Lee, H.J. and Yoo, J., 2012. Macrotidal beach processes dominated by winter monsoon: Byunsan, west coast of Korea.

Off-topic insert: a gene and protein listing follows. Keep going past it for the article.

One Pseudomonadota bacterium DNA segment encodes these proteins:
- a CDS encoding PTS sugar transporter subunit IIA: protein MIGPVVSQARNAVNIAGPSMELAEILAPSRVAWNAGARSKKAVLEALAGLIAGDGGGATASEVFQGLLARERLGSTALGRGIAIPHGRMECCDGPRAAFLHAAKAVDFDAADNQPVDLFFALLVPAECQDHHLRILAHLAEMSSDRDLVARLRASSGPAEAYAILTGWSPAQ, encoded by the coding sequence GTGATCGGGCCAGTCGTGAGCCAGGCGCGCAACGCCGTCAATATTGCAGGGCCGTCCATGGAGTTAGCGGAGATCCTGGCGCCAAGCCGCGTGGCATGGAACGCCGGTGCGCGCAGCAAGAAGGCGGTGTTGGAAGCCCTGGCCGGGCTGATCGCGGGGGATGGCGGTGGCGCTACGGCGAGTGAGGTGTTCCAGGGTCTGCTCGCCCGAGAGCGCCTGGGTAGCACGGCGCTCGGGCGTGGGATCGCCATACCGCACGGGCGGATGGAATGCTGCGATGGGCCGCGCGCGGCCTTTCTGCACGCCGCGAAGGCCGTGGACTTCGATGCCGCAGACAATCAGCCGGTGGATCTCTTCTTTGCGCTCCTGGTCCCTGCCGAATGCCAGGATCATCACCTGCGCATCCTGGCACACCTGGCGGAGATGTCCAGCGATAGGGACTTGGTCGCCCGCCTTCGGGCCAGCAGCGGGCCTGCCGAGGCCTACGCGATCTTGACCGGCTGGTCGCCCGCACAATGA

Macrotidal beaches are scattered in the west coast of Korea mostly in small embayments of the ria-type coastline and islands. In contrast to well-known tidal flats, these beaches have been little studied from the hydromorphologic viewpoint. Byunsan Beach was chosen to investigate beach processes affected by winter monsoon, which creates strong waves and wind-generated currents. The multiyear (2005–2008) profiling of the beach, together with the intensive sampling of surface sediments, provided the details of morphologic characteristics of the beach. Deep water winter wave characteristics were based on the measurements of an offshore buoy. A benthic tripod was deployed on the beach to observe waves, currents, and suspended sediments during a winter storm. The estimated morphodynamic parameters suggest that Byunsan Beach be classified as an ultradissipative state during winter. The tendency of grain size toward systematically fining seaward could be explained by the lateral displacements across the beach of swash and surf zones owing to a high tidal range. In addition, the tripod observations show that a storm readily generated offshore return flows capable of considerable beach erosion. The storm waves also significantly contributed to the erosion. This may reflect that the macrotidal, open beaches in the west coast of Korea are seasonally susceptible to pronounced erosion by winter monsoon. The results of this study may be useful for evaluating man-made environmental impacts caused largely by seawalls and dykes on the natural beach state intrinsic to the west coast of Korea.